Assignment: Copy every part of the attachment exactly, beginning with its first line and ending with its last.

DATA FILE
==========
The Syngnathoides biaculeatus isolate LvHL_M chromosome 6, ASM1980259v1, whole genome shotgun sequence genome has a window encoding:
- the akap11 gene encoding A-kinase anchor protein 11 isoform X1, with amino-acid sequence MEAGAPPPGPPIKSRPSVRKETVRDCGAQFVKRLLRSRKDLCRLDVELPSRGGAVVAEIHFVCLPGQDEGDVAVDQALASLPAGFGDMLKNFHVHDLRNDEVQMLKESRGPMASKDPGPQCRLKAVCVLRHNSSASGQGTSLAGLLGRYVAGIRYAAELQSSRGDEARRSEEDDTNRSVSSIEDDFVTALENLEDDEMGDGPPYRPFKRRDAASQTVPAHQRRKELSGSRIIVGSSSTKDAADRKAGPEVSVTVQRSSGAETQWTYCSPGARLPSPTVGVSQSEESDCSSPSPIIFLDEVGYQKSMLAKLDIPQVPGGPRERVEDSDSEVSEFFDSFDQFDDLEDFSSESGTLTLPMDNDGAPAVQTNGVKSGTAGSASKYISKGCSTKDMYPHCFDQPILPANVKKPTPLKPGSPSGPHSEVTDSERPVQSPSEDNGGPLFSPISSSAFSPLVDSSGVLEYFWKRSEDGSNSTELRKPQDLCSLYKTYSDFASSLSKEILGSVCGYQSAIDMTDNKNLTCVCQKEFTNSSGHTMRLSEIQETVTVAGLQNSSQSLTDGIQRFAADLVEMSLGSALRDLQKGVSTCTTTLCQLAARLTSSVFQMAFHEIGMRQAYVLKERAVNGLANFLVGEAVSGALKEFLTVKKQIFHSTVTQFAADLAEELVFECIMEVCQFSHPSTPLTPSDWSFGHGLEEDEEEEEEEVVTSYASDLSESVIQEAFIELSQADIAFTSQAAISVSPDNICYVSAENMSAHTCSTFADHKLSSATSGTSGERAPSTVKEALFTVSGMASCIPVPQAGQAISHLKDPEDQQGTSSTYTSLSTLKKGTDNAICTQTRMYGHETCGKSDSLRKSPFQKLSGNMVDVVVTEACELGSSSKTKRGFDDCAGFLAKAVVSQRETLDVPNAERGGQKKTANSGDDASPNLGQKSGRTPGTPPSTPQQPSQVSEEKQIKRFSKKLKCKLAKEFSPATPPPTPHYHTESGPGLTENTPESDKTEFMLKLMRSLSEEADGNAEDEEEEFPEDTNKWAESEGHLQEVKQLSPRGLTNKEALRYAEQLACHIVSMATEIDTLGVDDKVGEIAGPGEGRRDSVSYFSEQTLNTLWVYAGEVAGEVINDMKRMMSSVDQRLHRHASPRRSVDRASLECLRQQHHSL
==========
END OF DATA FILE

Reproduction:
The Syngnathoides biaculeatus isolate LvHL_M chromosome 6, ASM1980259v1, whole genome shotgun sequence genome has a window encoding:
- the akap11 gene encoding A-kinase anchor protein 11 isoform X1, with amino-acid sequence MEAGAPPPGPPIKSRPSVRKETVRDCGAQFVKRLLRSRKDLCRLDVELPSRGGAVVAEIHFVCLPGQDEGDVAVDQALASLPAGFGDMLKNFHVHDLRNDEVQMLKESRGPMASKDPGPQCRLKAVCVLRHNSSASGQGTSLAGLLGRYVAGIRYAAELQSSRGDEARRSEEDDTNRSVSSIEDDFVTALENLEDDEMGDGPPYRPFKRRDAASQTVPAHQRRKELSGSRIIVGSSSTKDAADRKAGPEVSVTVQRSSGAETQWTYCSPGARLPSPTVGVSQSEESDCSSPSPIIFLDEVGYQKSMLAKLDIPQVPGGPRERVEDSDSEVSEFFDSFDQFDDLEDFSSESGTLTLPMDNDGAPAVQTNGVKSGTAGSASKYISKGCSTKDMYPHCFDQPILPANVKKPTPLKPGSPSGPHSEVTDSERPVQSPSEDNGGPLFSPISSSAFSPLVDSSGVLEYFWKRSEDGSNSTELRKPQDLCSLYKTYSDFASSLSKEILGSVCGYQSAIDMTDNKNLTCVCQKEFTNSSGHTMRLSEIQETVTVAGLQNSSQSLTDGIQRFAADLVEMSLGSALRDLQKGVSTCTTTLCQLAARLTSSVFQMAFHEIGMRQAYVLKERAVNGLANFLVGEAVSGALKEFLTVKKQIFHSTVTQFAADLAEELVFECIMEVCQFSHPSTPLTPSDWSFGHGLEEDEEEEEEEVVTSYASDLSESVIQEAFIELSQADIAFTSQAAISVSPDNICYVSAENMSAHTCSTFADHKLSSATSGTSGERAPSTVKEALFTVSGMASCIPVPQAGQAISHLKDPEDQQGTSSTYTSLSTLKKGTDNAICTQTRMYGHETCGKSDSLRKSPFQKLSGNMVDVVVTEACELGSSSKTKRGFDDCAGFLAKAVVSQRETLDVPNAERGGQKKTANSGDDASPNLGQKSGRTPGTPPSTPQQPSQVSEEKQIKRFSKKLKCKLAKEFSPATPPPTPHYHTESGPGLTENTPESDKTEFMLKLMRSLSEEADGNAEDEEEEFPEDTNKWAESEGHLQEVKQLSPRGLTNKEALRYAEQLACHIVSMATEIDTLGVDDKVGEIAGPGEGRRDSVSYFSEQTLNTLWVYAGEVAGEVINDMKRMMSSVDQRLHRHASPRRSVDRASLECLRQQHHSL